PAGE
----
Don't worry if you forget to bring your own coconuts. You can buy some in the lobby.
But fans of "Monty Python and the Holy Grail," which "Spamalot," the musical "lovingly ripped off" from the cult film, may already be packing the tropical fruits, ready to clip-clop along with the horseless horsemen.
They might have bloody stuffed bunnies tucked under an arm, or be equipped to recite scathing insults in unison with the French Taunter ("You son of a window-dresser!"), or — as in one stop in the national tour, be dressed in a homemade Black Knight costume, complete with severed arms.
Junkies of the 1975 film — and they are legion, usually men who grew up reciting Python sketches to one another — may be concerned whether the big-budget musical is true to its low-tech, irreverent roots. Rest easy: the Knights say "Ni," the cow goes airborne, and yes, a knight gets it in the throat from the rabbit.
IF YOU GO
- When: 8 p.m. Tuesday-Sunday; 2 p.m. Saturday and Sunday through February 11
- Where: Naples Philharmonic Center for the Arts, 5833 Pelican Bay Boulevard, Naples
- Admission: $90-$94
- Information: 239-597-1900, 800-597-1900, www.thephil.org
- Calendar: More about "Spamalot"
If the charm of the quintessentially British, irreverent, utterly ridiculous Pythons — Eric Idle, John Cleese, Terry Gilliam, Terry Jones, Michael Palin and Graham Chapman — proves elusive, there's still plenty to enjoy in a musical in which King Arthur and his knights go on a meandering quest for the Holy Grail. A self-referential parody of all things Broadway, the show hopes to appeal to fanatics and neophytes alike.
"It absolutely does not leave the Python fan behind," says cast member Robert Petkoff, who plays brave Sir Robin ("the-Not-Quite-So-Brave-as-Sir-Lancelot"). "And it certainly brings into the fold the musical theater fan — in a mad way."
Eric Idle faced a daunting task five years ago when he decided to write a musical tribute to the classic film: Honor the spirit — and the fans — of the film, but bring in a whole new audience as well. Along with composer John Du Prez, he wrote and recorded the music in just five weeks, much of it improvised, and two-thirds of the show's score comes from that intense period.
Their balancing act seemed to have worked. The show garnered 14 Tony nominations (it walked off with three, including Best Musical of 2005), Outer Critics' Circle and Drama Desk awards and a Grammy for Best Musical Show Album.
Pretty heady stuff for the guys whose previous musical collaborations included "Every Sperm Is Sacred" and "The Not Noel Coward Song."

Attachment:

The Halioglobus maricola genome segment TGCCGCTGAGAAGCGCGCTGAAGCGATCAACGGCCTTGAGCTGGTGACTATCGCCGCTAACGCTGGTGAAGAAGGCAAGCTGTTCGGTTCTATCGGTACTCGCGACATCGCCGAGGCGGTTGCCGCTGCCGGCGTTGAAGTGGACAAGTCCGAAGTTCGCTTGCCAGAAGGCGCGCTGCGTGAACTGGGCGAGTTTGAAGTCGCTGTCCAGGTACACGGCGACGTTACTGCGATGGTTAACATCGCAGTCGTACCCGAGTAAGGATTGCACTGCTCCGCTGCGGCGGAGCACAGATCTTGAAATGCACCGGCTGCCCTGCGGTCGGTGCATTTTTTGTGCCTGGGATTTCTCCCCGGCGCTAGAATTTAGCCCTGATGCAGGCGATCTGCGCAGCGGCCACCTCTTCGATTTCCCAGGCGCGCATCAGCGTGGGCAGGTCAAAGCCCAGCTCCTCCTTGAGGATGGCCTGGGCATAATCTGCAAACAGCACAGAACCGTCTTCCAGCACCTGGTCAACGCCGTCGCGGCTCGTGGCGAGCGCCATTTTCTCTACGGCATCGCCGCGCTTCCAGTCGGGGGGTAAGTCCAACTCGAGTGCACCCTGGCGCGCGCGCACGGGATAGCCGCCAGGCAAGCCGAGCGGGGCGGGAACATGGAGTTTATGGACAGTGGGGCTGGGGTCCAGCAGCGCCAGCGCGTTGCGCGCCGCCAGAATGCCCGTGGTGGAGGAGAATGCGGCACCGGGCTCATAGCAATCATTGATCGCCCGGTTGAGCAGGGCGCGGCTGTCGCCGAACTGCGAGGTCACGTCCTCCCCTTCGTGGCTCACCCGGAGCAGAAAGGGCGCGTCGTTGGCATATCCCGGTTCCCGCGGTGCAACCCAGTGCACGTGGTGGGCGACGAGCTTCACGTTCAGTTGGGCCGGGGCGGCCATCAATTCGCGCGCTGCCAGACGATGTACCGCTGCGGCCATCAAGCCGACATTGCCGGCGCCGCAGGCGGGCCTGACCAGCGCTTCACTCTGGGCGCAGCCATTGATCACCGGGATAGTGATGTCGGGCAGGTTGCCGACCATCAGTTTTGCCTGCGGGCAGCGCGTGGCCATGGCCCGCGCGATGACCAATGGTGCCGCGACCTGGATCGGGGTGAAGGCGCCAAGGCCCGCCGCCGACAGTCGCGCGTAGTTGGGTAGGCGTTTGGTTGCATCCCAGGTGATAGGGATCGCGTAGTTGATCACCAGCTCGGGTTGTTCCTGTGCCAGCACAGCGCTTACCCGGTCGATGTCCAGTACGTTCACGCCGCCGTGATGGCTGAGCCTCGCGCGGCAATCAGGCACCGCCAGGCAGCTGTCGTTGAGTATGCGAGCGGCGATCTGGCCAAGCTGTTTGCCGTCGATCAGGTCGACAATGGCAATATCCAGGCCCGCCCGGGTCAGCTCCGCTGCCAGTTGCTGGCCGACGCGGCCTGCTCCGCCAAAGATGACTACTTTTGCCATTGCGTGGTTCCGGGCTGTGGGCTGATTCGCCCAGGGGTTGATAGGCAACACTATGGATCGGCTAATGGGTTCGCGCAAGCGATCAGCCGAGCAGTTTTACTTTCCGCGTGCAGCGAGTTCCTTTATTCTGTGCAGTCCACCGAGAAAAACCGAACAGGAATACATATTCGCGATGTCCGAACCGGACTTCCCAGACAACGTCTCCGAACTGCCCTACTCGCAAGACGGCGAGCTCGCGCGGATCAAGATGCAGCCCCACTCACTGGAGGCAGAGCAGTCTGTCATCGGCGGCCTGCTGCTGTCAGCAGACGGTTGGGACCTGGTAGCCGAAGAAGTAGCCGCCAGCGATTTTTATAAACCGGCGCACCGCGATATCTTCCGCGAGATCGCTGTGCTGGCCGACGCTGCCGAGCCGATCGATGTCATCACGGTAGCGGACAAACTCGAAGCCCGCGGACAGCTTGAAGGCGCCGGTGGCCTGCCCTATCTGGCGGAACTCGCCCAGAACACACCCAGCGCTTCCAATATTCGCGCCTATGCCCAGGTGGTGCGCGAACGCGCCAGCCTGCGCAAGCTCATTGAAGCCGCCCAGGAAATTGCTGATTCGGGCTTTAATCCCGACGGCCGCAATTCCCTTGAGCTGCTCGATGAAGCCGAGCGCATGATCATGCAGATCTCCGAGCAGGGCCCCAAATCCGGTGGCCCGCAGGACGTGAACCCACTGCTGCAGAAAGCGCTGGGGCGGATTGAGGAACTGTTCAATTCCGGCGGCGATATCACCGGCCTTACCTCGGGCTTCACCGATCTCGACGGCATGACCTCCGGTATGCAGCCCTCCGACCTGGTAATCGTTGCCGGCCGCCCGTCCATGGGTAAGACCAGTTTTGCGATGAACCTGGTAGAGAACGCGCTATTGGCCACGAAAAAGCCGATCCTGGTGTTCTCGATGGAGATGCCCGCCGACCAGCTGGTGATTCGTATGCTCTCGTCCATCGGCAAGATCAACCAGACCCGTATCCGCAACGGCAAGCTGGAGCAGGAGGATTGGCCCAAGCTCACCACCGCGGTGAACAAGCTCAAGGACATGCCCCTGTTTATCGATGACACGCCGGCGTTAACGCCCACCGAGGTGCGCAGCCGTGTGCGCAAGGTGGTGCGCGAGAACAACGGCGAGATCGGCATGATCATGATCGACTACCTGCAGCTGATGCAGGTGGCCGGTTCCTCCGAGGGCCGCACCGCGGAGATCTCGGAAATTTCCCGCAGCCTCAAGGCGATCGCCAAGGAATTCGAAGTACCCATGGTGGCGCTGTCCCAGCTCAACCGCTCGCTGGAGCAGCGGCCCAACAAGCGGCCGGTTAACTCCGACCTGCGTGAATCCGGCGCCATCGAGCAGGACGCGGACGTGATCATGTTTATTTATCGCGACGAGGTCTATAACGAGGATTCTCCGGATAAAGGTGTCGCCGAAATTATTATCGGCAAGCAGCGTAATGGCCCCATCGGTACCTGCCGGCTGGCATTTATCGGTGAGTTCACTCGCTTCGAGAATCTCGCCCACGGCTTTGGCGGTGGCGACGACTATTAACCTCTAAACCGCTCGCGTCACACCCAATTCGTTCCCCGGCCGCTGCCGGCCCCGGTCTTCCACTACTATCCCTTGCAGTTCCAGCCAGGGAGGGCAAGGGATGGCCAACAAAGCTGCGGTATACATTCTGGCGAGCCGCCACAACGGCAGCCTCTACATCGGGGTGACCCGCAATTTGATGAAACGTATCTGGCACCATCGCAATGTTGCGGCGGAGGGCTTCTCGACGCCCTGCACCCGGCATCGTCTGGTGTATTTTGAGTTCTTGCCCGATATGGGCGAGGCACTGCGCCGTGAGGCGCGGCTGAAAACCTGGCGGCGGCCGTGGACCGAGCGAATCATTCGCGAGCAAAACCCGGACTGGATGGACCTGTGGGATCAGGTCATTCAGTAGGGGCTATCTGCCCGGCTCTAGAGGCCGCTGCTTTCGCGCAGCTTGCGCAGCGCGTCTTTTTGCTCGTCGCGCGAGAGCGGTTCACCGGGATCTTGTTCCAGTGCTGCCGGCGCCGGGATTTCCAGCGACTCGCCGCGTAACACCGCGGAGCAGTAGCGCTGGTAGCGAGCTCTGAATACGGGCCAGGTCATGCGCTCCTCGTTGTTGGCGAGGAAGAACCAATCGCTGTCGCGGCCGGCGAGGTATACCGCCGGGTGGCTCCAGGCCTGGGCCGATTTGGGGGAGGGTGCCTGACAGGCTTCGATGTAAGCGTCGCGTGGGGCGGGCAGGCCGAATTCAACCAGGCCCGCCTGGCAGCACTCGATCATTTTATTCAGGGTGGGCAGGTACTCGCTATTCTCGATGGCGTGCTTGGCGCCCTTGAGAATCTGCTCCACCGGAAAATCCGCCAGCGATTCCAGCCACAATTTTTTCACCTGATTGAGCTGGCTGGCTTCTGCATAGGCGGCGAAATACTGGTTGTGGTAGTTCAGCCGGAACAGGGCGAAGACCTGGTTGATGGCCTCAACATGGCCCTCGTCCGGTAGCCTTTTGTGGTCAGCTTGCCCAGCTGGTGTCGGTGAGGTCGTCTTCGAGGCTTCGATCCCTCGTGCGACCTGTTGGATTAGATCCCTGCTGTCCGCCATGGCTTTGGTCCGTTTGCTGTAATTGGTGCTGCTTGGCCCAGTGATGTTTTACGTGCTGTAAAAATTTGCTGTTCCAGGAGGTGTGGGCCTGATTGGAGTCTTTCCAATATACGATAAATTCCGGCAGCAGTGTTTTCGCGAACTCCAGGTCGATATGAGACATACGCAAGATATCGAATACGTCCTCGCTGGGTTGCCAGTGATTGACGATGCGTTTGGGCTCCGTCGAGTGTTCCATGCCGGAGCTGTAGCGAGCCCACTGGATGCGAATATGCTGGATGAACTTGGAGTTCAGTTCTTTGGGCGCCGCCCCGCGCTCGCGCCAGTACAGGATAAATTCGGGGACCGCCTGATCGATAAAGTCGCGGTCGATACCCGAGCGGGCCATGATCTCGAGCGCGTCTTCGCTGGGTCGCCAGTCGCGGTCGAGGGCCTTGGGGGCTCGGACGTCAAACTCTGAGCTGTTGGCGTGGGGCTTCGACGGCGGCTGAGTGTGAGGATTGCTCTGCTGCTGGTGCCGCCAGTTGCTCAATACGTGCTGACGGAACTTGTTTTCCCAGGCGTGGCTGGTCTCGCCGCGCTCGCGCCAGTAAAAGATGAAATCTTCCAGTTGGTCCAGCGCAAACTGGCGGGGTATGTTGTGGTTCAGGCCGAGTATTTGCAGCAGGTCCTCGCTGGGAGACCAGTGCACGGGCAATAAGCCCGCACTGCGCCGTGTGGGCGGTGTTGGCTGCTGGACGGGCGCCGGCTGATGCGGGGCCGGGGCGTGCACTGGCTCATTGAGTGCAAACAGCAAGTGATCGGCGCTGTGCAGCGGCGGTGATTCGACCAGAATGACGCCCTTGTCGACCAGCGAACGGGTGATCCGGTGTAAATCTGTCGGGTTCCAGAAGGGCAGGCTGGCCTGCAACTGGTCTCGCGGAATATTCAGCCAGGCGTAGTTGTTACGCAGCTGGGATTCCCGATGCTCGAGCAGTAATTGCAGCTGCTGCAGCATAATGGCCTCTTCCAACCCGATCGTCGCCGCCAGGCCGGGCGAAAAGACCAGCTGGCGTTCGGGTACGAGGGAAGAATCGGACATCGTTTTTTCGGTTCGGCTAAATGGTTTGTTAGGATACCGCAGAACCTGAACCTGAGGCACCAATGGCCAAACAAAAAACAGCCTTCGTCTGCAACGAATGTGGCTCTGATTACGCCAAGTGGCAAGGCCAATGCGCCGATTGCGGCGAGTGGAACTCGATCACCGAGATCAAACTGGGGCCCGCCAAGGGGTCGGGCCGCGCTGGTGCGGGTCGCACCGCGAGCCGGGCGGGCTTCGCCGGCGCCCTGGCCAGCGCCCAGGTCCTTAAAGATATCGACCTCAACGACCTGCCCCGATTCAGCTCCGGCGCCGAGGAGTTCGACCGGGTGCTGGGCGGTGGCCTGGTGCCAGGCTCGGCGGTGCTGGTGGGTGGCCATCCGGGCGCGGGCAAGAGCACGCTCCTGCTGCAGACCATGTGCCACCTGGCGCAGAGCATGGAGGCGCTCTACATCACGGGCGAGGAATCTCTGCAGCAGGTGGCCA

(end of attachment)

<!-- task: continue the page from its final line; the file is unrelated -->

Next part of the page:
For Petkoff, the challenge wasn't how to play an iconic role made famous by two familiar figures: Idle in the film and David Hyde Pierce ("Frasier") on Broadway. He was more concerned about over playing it.
"It's tempting because it's funny stuff," says the American actor, who grew up watching "Monty Python's Flying Circus" and calls "The Holy Grail" one of the 10 funniest movies ever made. "You want to say to the audience, 'Watch this: I get it.'"
But director Mike Nichols, who helmed both the Broadway and touring productions, was quite clear on that point. No shtick. "When in doubt, go back to the movie," Petkoff says the acclaimed director told the cast.
"Mike's battle cry over and over was, 'You're not funny. The material is funny.' When you start thinking you're funnier than the material, you're not doing the right thing by the show," says Petkoff, who came to the tour fresh from the Broadway revival of "Fiddler on the Roof."
But that doesn't mean the cast is playing is straight, either. The Pythons excel at playing banality to the hilt, and that's where much of their hilarity lies.
"By what name are you known?" asks the movie King Arthur (Chapman) when his band happens upon a fearsome sorcerer (Cleese). A portentous Cleese fixes him with an intimidating glare. "There are some who call me ... Tim."
"These guys were crazy geniuses," Petkoff says. "Their minds work in such a clever way."
Some of the original Pythons even have "cameos" in the show: Idle voices the recorded curtain speech, and Cleese is heard as the voice of God. (Chapman, who died of cancer in 1989, voiced the supreme being in the film.)
"The goal is to try to crack up not only the audience, but the fellow cast members," Petkoff explains. "If you're entertaining them, and they've seen it hundreds of times, then the chances are pretty good that you're entertaining your audience.
"It's such a joy to do. I can't believe I get to say these words: I can't believe they pay me for this."